An early look at housing data in February shows a severe slowdown in home price growth as distressed sales activity grows stronger.
Clear Capital released earlier this week its latest Home Data Index (HDI) Market Report, recording only a 1 percent gain in home prices over the quarter ending last month. That figure is down from a 2.5 percent pace of growth for the January quarter.
While many price indicators have pointed to slowdowns over the last few months, the latest trend could be the start of something worse, says Dr. Alex Villacorta, VP of research and analytics at Clear Capital.
“Our early data shows national quarterly price gains are falling at a rapid pace and suggest overall prices could dip into negative territory soon if current conditions continue,” he said.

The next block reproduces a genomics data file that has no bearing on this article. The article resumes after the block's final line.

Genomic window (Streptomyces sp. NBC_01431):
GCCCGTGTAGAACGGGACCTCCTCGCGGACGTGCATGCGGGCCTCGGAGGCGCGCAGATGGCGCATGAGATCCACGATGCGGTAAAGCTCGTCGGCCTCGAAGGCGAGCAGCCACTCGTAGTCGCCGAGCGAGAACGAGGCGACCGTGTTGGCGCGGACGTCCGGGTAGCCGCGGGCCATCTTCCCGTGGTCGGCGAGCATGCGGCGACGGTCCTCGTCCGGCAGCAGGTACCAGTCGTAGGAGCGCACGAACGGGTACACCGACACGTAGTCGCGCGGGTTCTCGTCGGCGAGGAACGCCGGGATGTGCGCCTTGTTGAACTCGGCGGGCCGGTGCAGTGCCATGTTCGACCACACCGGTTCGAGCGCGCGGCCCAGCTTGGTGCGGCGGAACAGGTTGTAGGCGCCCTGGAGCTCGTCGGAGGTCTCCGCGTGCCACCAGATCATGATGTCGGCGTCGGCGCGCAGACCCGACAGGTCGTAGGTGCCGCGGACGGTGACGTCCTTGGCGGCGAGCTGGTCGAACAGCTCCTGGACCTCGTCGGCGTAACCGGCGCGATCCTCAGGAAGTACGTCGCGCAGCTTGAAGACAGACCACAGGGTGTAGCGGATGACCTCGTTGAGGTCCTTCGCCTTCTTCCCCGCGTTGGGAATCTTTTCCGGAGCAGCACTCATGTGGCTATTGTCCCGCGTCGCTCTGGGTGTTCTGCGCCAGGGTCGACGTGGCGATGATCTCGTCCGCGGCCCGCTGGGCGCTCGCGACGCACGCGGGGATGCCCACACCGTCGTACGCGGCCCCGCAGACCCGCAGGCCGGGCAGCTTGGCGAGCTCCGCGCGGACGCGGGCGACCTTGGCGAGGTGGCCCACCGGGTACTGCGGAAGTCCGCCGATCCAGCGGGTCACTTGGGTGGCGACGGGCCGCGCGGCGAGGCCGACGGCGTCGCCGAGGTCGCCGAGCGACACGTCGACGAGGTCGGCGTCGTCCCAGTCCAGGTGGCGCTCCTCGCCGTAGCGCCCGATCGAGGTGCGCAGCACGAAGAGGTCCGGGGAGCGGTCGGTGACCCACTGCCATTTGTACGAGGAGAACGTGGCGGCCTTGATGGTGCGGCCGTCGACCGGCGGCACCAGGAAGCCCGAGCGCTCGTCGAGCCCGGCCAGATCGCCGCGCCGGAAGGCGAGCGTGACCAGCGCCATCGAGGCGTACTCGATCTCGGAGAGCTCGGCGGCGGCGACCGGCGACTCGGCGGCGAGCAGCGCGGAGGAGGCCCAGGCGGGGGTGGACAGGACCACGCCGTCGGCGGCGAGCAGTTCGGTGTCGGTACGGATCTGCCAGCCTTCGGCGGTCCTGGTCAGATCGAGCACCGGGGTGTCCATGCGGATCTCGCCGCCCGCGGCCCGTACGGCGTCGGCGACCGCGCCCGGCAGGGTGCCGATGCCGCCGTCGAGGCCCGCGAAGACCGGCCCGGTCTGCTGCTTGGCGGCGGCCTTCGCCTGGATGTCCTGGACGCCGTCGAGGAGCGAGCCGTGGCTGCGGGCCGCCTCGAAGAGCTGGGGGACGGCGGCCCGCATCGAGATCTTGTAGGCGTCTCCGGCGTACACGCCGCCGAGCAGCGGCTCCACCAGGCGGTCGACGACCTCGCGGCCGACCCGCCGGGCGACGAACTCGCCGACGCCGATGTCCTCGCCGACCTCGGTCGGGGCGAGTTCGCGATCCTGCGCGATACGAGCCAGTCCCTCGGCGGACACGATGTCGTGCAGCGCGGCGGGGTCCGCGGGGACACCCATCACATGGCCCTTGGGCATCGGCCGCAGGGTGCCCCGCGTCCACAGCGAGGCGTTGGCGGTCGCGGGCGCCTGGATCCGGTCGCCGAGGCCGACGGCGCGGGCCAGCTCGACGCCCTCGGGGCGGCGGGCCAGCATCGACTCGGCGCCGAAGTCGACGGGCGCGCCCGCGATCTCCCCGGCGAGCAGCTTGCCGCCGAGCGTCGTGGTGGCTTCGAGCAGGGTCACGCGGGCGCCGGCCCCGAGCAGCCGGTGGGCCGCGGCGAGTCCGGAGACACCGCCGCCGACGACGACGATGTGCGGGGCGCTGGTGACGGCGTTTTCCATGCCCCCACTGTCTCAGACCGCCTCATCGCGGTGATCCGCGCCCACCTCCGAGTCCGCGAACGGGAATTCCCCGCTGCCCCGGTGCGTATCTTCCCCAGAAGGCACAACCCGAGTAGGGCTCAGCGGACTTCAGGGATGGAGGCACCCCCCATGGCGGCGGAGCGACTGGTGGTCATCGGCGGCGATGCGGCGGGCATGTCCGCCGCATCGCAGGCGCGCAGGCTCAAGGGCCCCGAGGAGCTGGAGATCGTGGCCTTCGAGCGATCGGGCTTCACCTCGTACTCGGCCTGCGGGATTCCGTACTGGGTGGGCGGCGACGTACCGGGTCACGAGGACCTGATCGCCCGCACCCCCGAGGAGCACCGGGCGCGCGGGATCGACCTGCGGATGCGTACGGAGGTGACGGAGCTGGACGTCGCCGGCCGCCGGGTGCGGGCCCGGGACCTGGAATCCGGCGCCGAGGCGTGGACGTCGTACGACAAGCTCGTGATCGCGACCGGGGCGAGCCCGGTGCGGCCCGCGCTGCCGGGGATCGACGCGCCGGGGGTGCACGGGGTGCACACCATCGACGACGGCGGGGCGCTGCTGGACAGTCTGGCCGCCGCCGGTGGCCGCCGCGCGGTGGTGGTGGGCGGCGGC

Three out of the 15 lowest performing metro markets in the latest HDI reported slight price declines over the quarter, while the remaining 12 were mostly flat. With winter not quite over yet, near-term price declines “are not out of the question,” according to Clear Capital.
Adding to the problem is a 1.8 percentage point uptick in national REO saturation, which stood at 22.7 percent as of the end of February—further threatening price trends.
“Since the market fallout in 2006, home prices have dramatically declined during sustained periods of rising distressed sale activity,” Villacorta explained. “Over the last two years, however, rising distressed sales have been offset by investor demand, which is not guaranteed to be present in 2014.”
He added: “Though it is not unusual to see rising distressed activity over the winter months, the current housing picture gives reason to be concerned. If we don’t see a correction come spring, the housing market may be in for a long year.”